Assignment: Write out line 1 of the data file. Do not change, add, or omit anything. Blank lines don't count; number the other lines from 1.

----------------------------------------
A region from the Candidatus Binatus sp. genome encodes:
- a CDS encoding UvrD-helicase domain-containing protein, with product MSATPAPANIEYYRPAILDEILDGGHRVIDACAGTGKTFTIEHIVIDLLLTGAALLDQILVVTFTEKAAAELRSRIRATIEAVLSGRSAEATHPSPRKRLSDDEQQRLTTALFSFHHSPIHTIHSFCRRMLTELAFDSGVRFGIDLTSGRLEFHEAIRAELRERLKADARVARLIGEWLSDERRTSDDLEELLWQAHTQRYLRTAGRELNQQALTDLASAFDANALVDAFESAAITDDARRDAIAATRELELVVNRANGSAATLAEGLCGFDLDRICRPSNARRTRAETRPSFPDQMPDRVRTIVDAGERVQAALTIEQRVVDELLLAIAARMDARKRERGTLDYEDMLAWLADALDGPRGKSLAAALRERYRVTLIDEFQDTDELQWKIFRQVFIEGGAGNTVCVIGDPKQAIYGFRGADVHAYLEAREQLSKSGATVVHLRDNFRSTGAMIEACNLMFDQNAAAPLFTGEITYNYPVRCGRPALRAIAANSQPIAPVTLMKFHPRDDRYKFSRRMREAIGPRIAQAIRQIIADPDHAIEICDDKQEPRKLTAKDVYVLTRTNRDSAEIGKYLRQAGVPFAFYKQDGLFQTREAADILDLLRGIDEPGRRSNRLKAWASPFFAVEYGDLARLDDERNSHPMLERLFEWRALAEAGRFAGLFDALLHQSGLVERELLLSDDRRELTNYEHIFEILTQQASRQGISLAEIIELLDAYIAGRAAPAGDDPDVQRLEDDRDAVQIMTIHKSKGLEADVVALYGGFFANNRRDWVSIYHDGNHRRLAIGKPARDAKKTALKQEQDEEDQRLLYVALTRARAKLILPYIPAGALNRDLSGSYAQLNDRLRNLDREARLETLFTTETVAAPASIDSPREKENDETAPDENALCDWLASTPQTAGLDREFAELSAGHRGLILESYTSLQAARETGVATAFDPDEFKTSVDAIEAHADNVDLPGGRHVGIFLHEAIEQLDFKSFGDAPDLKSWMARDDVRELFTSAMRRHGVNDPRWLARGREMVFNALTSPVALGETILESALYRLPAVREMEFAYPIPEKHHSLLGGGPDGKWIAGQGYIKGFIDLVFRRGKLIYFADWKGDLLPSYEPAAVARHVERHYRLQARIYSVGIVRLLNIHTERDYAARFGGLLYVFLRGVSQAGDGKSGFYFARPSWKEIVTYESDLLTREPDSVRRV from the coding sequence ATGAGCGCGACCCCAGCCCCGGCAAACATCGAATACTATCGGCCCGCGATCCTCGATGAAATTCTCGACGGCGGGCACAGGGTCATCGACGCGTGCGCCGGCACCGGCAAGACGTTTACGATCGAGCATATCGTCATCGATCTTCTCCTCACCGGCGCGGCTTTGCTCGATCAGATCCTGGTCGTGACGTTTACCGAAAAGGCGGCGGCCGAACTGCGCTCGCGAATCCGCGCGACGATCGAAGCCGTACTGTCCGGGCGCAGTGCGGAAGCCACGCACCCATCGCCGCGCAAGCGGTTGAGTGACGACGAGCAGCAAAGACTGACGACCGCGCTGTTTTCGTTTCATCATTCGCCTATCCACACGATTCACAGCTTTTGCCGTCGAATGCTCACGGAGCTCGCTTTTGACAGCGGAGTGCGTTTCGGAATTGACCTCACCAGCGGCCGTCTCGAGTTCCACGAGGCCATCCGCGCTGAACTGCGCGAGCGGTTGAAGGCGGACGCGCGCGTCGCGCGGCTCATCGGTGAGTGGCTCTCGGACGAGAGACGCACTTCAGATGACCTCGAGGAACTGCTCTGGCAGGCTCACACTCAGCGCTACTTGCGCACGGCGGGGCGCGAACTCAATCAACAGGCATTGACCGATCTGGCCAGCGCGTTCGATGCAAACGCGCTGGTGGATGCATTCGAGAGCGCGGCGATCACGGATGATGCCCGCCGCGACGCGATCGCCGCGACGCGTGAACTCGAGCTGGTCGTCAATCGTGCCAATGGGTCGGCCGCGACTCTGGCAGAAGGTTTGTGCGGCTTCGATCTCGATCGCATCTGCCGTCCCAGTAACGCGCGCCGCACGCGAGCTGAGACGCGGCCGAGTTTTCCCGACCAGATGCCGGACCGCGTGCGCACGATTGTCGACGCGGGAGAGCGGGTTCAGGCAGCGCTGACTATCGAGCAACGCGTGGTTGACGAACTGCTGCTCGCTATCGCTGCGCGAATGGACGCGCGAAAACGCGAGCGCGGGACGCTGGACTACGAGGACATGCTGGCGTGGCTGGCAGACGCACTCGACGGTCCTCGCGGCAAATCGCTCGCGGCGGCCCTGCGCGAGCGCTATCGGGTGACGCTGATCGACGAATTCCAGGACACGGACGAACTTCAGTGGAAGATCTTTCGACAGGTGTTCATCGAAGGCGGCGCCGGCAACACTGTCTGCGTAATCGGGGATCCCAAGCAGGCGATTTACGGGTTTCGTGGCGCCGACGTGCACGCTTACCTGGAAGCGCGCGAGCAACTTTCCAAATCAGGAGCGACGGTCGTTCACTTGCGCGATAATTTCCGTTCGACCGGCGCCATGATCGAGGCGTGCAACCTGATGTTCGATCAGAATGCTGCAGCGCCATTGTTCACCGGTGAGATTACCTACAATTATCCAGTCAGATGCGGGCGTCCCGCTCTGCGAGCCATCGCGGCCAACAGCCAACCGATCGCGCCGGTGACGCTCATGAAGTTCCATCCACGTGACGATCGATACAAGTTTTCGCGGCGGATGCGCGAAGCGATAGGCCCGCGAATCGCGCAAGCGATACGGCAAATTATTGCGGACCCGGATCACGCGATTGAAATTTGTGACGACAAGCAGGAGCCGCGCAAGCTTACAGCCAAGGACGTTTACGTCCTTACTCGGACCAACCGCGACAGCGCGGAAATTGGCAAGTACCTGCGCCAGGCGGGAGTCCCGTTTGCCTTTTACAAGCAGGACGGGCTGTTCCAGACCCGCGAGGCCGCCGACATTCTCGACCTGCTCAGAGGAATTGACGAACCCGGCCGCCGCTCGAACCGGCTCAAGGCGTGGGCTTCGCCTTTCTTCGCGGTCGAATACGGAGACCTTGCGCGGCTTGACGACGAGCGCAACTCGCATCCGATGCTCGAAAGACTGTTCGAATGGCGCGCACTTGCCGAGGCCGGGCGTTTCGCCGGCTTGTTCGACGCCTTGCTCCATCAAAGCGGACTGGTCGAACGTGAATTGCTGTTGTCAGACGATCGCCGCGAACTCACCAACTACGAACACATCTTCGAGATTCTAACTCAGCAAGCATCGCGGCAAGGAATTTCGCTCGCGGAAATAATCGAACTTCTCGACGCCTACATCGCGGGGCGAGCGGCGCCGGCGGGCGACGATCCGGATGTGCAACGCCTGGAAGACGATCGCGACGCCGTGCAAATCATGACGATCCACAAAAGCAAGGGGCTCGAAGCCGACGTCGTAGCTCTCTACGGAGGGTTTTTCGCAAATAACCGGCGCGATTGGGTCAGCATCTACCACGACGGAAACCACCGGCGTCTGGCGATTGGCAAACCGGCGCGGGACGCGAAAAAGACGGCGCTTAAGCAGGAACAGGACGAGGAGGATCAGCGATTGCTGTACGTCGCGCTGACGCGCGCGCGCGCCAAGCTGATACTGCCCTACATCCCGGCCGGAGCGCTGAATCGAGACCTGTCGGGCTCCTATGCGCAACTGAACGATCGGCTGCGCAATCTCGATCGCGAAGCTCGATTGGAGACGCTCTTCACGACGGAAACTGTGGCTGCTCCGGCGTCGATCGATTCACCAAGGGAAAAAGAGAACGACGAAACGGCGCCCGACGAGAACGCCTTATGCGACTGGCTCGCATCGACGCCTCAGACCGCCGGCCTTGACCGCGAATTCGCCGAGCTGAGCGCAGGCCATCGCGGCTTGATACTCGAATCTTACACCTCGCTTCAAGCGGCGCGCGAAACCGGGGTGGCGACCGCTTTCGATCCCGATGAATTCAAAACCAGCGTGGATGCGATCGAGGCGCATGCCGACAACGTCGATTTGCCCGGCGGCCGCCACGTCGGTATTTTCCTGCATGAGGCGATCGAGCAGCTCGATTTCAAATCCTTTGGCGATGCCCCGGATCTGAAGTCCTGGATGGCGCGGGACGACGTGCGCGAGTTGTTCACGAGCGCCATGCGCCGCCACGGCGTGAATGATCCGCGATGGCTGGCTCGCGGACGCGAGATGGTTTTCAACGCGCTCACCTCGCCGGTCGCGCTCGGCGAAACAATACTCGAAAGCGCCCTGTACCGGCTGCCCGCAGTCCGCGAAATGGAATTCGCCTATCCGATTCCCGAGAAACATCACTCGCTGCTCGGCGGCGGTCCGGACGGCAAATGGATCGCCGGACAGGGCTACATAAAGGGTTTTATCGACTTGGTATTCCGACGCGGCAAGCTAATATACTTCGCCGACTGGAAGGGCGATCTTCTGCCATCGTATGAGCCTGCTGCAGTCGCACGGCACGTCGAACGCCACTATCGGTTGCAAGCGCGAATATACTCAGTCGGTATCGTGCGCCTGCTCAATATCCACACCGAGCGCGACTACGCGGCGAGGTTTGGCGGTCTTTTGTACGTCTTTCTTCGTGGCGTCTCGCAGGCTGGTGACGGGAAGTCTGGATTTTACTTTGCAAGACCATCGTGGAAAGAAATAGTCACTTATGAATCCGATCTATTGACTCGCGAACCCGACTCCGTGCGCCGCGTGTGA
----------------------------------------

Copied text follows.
A region from the Candidatus Binatus sp. genome encodes: